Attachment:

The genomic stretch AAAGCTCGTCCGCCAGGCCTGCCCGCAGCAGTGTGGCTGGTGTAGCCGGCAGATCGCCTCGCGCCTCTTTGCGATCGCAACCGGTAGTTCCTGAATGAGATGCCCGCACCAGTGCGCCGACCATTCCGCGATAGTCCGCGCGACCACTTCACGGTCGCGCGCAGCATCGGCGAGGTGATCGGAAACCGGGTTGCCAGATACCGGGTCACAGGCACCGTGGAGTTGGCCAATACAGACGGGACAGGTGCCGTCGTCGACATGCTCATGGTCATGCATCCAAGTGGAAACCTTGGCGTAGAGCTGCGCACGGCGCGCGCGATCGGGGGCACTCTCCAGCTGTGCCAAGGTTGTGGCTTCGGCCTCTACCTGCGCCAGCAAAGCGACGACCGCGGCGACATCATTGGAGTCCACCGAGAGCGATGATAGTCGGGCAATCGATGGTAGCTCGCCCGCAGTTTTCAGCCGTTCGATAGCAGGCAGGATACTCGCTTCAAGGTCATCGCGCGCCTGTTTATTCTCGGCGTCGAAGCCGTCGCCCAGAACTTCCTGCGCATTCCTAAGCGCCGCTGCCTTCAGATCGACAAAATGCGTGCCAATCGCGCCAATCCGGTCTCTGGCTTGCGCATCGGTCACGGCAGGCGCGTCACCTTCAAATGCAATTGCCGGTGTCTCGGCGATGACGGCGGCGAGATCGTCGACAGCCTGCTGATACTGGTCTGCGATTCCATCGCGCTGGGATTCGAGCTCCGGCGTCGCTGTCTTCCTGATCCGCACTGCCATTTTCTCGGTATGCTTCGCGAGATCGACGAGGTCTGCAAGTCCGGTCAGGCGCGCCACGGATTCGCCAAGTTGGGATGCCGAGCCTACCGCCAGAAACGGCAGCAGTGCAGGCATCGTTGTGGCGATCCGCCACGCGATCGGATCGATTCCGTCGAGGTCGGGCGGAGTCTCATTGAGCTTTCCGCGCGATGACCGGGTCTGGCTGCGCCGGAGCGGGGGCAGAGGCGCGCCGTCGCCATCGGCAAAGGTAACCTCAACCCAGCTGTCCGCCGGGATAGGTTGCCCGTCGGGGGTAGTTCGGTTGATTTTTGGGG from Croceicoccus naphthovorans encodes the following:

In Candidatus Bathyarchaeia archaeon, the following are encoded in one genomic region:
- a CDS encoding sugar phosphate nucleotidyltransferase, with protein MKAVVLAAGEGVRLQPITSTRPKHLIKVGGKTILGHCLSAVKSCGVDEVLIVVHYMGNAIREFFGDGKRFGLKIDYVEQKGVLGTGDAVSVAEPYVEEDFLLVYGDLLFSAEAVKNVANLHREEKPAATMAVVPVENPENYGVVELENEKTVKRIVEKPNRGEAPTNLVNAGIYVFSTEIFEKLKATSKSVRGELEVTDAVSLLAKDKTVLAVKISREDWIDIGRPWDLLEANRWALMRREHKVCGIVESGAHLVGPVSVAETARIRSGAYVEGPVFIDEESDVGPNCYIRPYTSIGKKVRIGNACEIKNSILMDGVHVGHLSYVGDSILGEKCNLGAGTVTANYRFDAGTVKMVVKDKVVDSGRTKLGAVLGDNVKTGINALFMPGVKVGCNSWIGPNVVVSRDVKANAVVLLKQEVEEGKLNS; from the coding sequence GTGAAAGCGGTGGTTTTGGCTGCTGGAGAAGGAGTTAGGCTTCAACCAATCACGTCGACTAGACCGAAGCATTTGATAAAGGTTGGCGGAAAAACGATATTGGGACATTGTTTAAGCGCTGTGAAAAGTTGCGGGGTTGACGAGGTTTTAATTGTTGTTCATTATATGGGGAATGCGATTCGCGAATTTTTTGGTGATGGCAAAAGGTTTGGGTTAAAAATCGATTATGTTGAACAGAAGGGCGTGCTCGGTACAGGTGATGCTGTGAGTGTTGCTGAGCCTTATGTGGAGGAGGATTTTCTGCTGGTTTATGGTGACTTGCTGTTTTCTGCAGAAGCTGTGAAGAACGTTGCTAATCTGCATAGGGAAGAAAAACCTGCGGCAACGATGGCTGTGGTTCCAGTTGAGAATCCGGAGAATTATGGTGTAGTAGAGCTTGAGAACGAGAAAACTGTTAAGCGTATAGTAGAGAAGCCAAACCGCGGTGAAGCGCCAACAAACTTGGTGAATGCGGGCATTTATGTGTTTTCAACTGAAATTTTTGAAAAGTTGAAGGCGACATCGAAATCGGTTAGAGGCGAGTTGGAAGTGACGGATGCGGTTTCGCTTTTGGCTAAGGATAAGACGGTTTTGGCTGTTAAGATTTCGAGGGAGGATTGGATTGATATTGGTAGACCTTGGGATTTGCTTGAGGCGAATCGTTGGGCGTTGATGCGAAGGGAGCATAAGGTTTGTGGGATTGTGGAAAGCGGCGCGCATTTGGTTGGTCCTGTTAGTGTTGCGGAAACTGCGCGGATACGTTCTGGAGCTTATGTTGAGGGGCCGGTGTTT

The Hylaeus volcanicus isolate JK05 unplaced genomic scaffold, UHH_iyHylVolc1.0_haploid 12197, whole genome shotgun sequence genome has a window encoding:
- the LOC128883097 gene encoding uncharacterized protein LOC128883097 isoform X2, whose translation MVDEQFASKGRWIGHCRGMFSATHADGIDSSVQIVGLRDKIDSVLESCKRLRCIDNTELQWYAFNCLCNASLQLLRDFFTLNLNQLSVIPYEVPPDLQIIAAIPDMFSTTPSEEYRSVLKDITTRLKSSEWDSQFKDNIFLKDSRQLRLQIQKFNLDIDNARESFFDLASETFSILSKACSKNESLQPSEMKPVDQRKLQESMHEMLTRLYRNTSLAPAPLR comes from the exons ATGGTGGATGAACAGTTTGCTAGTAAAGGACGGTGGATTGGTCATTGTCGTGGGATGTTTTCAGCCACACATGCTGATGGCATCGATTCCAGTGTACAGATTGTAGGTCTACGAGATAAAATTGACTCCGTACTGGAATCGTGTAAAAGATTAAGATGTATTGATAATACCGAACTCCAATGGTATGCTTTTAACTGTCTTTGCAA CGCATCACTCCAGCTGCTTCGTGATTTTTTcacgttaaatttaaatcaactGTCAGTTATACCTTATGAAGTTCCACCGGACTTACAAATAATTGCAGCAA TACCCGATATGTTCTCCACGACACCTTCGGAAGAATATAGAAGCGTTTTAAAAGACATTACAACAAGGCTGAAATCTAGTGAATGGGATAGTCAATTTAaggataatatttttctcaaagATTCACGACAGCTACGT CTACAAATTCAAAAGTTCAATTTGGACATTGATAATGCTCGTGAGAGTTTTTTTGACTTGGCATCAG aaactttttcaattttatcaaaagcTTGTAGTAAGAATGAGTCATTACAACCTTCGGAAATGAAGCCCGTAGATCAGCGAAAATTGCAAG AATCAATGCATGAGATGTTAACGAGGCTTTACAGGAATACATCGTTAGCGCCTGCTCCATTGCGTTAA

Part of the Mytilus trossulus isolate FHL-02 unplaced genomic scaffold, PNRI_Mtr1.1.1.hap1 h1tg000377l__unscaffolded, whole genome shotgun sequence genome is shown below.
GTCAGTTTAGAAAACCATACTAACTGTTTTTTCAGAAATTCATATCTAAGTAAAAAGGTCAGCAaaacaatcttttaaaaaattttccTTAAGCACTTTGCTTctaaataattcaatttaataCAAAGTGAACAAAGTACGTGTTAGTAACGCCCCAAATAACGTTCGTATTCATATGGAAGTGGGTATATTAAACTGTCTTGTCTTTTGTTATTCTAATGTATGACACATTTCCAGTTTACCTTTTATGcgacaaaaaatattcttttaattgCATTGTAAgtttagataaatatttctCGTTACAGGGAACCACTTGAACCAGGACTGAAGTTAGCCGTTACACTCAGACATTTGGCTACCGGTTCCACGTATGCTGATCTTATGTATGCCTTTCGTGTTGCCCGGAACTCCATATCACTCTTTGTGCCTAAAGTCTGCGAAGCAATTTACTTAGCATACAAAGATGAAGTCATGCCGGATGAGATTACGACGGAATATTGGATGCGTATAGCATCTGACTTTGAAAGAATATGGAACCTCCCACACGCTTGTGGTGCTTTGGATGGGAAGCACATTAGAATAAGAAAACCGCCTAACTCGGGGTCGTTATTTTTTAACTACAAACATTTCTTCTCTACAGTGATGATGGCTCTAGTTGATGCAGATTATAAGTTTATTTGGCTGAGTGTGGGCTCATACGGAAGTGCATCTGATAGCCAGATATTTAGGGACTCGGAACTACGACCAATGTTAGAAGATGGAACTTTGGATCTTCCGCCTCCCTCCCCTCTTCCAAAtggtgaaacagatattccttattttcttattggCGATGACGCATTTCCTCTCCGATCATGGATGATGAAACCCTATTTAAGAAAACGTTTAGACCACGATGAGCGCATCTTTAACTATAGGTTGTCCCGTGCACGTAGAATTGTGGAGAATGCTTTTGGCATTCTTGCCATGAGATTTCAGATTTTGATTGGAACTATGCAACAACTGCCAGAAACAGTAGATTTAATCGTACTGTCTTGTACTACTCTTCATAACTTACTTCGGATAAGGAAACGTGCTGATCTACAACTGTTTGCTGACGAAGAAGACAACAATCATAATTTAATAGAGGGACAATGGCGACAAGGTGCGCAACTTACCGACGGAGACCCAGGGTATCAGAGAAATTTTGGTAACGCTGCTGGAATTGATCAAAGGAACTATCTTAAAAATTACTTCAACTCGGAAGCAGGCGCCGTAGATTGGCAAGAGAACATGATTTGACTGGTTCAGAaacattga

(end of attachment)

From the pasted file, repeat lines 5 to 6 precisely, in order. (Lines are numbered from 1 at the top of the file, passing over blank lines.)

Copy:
- the LOC128883097 gene encoding uncharacterized protein LOC128883097 isoform X2, whose translation MVDEQFASKGRWIGHCRGMFSATHADGIDSSVQIVGLRDKIDSVLESCKRLRCIDNTELQWYAFNCLCNASLQLLRDFFTLNLNQLSVIPYEVPPDLQIIAAIPDMFSTTPSEEYRSVLKDITTRLKSSEWDSQFKDNIFLKDSRQLRLQIQKFNLDIDNARESFFDLASETFSILSKACSKNESLQPSEMKPVDQRKLQESMHEMLTRLYRNTSLAPAPLR comes from the exons ATGGTGGATGAACAGTTTGCTAGTAAAGGACGGTGGATTGGTCATTGTCGTGGGATGTTTTCAGCCACACATGCTGATGGCATCGATTCCAGTGTACAGATTGTAGGTCTACGAGATAAAATTGACTCCGTACTGGAATCGTGTAAAAGATTAAGATGTATTGATAATACCGAACTCCAATGGTATGCTTTTAACTGTCTTTGCAA CGCATCACTCCAGCTGCTTCGTGATTTTTTcacgttaaatttaaatcaactGTCAGTTATACCTTATGAAGTTCCACCGGACTTACAAATAATTGCAGCAA TACCCGATATGTTCTCCACGACACCTTCGGAAGAATATAGAAGCGTTTTAAAAGACATTACAACAAGGCTGAAATCTAGTGAATGGGATAGTCAATTTAaggataatatttttctcaaagATTCACGACAGCTACGT CTACAAATTCAAAAGTTCAATTTGGACATTGATAATGCTCGTGAGAGTTTTTTTGACTTGGCATCAG aaactttttcaattttatcaaaagcTTGTAGTAAGAATGAGTCATTACAACCTTCGGAAATGAAGCCCGTAGATCAGCGAAAATTGCAAG AATCAATGCATGAGATGTTAACGAGGCTTTACAGGAATACATCGTTAGCGCCTGCTCCATTGCGTTAA

Part of the Mytilus trossulus isolate FHL-02 unplaced genomic scaffold, PNRI_Mtr1.1.1.hap1 h1tg000377l__unscaffolded, whole genome shotgun sequence genome is shown below.